Only recently, I was forced to slam on my brakes and swerve to miss a young man who had begun crossing the street with his cellphone tightly held in one hand, head down, with his thumbs jumping over the keyboard. He was unaware that he had stepped off the curb while the light was against him. Had I been distracted by another vehicle or speeding at the time, I hate to think of the consequences.
What do we do about this? There may not be a solid solution. State after state have passed laws against driving while on a cellphone, some have even banned hands-free use, arguing that it is a distraction. Not enough have made texting illegal, although that seems preposterous given the clear danger.
The problem, of course, is that these laws are generally ignored and extraordinarily difficult to enforce, particularly if the driver was not speeding or otherwise driving recklessly enough to attract the attention of police. Besides, much of the urban traffic control today has been ceded to cameras and other electronic devices because of budget pressures. Police are too busy with other problems and the cameras only check speed and red-light obedience. In addition, they are cheap ways of boosting revenue.
How then can we deal with this increasingly difficult problem? How can we prevent what should be utterly preventable with a little common sense that tells us in today’s crowded world we have to be aware of what is around us? How can we convince those who walk or jog with their ears full of music that their lack of awareness to the immediate environment makes them more vulnerable to tragedy? There may be no general solution.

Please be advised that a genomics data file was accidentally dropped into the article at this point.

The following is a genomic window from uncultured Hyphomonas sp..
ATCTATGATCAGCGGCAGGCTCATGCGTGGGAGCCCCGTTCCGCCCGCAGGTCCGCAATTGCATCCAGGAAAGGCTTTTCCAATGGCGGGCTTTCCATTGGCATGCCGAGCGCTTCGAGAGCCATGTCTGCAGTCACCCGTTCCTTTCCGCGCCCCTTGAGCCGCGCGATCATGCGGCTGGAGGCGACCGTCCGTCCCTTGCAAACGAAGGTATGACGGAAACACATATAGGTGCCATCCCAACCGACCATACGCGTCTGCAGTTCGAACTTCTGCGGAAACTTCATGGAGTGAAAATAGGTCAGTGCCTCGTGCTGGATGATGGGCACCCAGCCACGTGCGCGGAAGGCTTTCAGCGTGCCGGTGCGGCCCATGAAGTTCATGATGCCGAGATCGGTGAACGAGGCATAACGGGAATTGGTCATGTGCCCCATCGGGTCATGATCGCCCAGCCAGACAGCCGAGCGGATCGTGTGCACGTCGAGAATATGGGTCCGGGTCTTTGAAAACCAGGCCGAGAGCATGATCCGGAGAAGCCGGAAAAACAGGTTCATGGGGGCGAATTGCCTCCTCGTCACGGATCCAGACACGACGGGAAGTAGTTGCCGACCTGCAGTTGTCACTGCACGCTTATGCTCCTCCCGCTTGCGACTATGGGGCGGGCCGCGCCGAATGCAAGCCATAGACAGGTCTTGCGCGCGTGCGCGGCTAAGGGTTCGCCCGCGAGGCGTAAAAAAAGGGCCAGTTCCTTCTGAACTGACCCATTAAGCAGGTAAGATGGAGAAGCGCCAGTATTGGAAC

Perhaps we can save some lives if we begin educating youngsters, many of whom have these devices at an early age, as part of our mandatory school curriculums. Why not make fines enormously high for violation of the cellphone ban while driving? We certainly have done that for those who refused to obey the seat belt laws. There might even be a way that use of a handheld cellphone while driving could automatically trigger some device that loudly proclaims this person is a hazard — maybe a light that warns other vehicles to stay away and alerts the police.
Sounds silly doesn’t it? But maybe the school principal and my brother would still be alive.
Email Dan K. Thomasson, former editor of the Scripps Howard News Service, at firstname.lastname@example.org.